Derek Hess Gallery | About
12
page-template-default,page,page-id-12,edgt-core-1.2,ajax_fade,page_not_loaded,boxed,has_general_padding,dhg child-child-ver-1.0.0,dhg-ver-1.12, vertical_menu_with_scroll,smooth_scroll,,wpb-js-composer js-comp-ver-5.0.1,vc_responsive

From concert posters to politically charged fine art pieces, Cleveland-based artist Derek Hess has tested the waters of both the music and art world for over 15 years.

 

“I’m lucky to have had the sense to take responsibility for the artistic ability I was given,” Hess says. “I’ve been able to develop it and grow.”

 

Growth, in general, has been an unwavering theme throughout both Hess’ personal and professional life. From a young age, Hess was transfixed by his father Roy’s ability to create on paper the images of planes and tanks that his son had swimming in his head.

 

“My father was a World War II veteran as well as an artist and the head of the industrial design department at the Cleveland Institute of Art. I remember him coming home from work and drawing the war scenes I had concocted in my head just like I described to him.”

 

In addition to his father’s artistic ability, Hess also inherited his desire to make a living from art. Beginning his career as a student at the ClA, Hess than transferred to The Center for Creative Studies in Detroit to focus on graphic design and illustration before settling in on a major in fine art print-making and subsequently moving back to Cleveland and returning to CIA and their strong print-making program.

 

Always a fan of music, Hess began booking shows at the Euclid Tavern, a staple for cover bands and blues at the time. Hess soon began to curtail the format of the bands being brought to the tavern into something he liked and was comfortable with. He also started creating the promotional flyers for the shows using his own unique vision and a play off the bands names and genre.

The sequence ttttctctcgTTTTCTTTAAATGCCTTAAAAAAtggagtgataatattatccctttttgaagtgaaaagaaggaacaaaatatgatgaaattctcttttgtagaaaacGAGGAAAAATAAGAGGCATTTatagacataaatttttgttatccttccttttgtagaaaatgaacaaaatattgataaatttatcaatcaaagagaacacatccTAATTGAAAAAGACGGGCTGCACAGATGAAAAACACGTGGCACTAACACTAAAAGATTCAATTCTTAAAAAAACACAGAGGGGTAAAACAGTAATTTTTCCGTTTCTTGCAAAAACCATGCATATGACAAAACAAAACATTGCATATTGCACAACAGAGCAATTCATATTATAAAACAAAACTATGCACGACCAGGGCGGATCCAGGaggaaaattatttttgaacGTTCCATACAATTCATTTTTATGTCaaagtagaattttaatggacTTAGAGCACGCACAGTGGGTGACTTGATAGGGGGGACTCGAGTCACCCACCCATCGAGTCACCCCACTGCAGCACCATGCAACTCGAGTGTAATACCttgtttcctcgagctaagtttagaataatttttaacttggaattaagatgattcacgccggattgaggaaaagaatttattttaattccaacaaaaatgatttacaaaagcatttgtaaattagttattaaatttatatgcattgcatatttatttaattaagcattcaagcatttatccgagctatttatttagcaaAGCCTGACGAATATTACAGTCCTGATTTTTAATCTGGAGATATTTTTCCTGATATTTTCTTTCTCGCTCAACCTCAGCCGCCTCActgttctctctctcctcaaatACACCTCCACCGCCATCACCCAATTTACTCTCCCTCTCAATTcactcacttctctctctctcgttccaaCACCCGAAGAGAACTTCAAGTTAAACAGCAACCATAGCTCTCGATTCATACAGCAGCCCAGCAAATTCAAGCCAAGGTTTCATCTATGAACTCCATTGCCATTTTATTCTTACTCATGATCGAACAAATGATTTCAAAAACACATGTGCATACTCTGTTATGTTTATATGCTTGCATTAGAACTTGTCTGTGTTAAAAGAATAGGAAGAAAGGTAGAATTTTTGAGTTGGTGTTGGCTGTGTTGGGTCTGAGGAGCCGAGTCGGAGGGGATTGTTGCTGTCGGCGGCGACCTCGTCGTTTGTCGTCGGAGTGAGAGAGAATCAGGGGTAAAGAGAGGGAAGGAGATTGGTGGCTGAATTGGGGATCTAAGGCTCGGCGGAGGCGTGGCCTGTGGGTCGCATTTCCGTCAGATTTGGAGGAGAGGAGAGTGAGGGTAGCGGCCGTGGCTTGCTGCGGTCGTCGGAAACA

“Music is something that inspires me and something that I connect with,” Hess said. “I try to capture the essence of whatever the band I’m working with are trying to say or just the mood and the common thread that the bands have within the same style of music that I may be relating to.”

In 1993, while still booking bands at the Euclid Tavern, Hess’ flyers caught the eye of Marty Geramita, who suggested that Hess turn his flyers into a business venture. In the years immediately following, Hess, with Geramita as his manager, garnered the attention of countless bands as well as both the Rock and Roll Hall of Fame and the infamous Louvre in Paris, who both have Hess’ art in their permanent collection.

 

In addition to posters for bands such as Pantera, Thursday, Pink Floyd and Pearl Jam, Hess has also created CD covers for bands like Motion City Soundtrack and Unearth. He has also been featured on television show and in magazines – MTV, Fuse, VH1, Alternative Press and Juxtapose as well as many others.

 

More recently, Hess started a clothing line, Strhess, as well as Hessfest and the Strhess Tour, a collaboration of music and art that features bands such as Thursday, Shadow’s Fall, Stretch Arm Strong and Taking Back Sunday.

 

While the clothing company and the tour gain notoriety and popularity, Hess’ main focus is still art. In addition to the work he continues to do for bands, Hess also participates in art shows both across the United States and around the world that show his skill as a fundamentally sound artist, which he stresses, is the key to being successful.

 

“My advice for anyone who wants to get involved with drawing based art: learn the fundamentals of drawing. This way you don’t have to worry about how to draw something, your energy can be spent on what to draw. Content with confidence of your ability to execute it.”

 

Hess’ aptitude to convey his work through this showcase of fundamentals has helped take him from an artist who was known for his poster art to one who now works mainly on his fine-art pieces using pen and ink, acrylic paint and silk screen prints with hand made separations.

“I actually do very little poster art anymore, if any,” Hess said. “I’ve been able to develop and mature as an artist and people have been very accepting of the progression.”

 

Hess’ art has been able to transcend genres as well as generations, which is icing on the cake for the artist. “At the end of the day I’d like, ideally, for all of my art to be technically sound. That, to me, is what makes a successful artist.”